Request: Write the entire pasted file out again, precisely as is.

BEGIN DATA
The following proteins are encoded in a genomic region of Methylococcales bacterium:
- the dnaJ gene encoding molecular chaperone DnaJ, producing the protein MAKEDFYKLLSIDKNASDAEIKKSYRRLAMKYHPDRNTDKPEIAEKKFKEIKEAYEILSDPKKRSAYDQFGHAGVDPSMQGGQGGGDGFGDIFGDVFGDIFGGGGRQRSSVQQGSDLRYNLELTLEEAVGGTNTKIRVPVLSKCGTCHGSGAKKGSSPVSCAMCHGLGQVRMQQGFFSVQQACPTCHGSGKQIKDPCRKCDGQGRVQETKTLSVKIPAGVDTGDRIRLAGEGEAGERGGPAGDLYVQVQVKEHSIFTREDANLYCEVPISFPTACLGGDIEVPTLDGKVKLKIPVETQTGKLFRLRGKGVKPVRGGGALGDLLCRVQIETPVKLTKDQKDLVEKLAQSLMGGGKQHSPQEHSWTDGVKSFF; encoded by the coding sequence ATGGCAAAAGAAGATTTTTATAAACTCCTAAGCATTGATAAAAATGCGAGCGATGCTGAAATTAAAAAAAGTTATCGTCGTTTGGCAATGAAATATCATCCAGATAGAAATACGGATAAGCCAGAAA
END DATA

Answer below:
The following proteins are encoded in a genomic region of Methylococcales bacterium:
- the dnaJ gene encoding molecular chaperone DnaJ, producing the protein MAKEDFYKLLSIDKNASDAEIKKSYRRLAMKYHPDRNTDKPEIAEKKFKEIKEAYEILSDPKKRSAYDQFGHAGVDPSMQGGQGGGDGFGDIFGDVFGDIFGGGGRQRSSVQQGSDLRYNLELTLEEAVGGTNTKIRVPVLSKCGTCHGSGAKKGSSPVSCAMCHGLGQVRMQQGFFSVQQACPTCHGSGKQIKDPCRKCDGQGRVQETKTLSVKIPAGVDTGDRIRLAGEGEAGERGGPAGDLYVQVQVKEHSIFTREDANLYCEVPISFPTACLGGDIEVPTLDGKVKLKIPVETQTGKLFRLRGKGVKPVRGGGALGDLLCRVQIETPVKLTKDQKDLVEKLAQSLMGGGKQHSPQEHSWTDGVKSFF; encoded by the coding sequence ATGGCAAAAGAAGATTTTTATAAACTCCTAAGCATTGATAAAAATGCGAGCGATGCTGAAATTAAAAAAAGTTATCGTCGTTTGGCAATGAAATATCATCCAGATAGAAATACGGATAAGCCAGAAA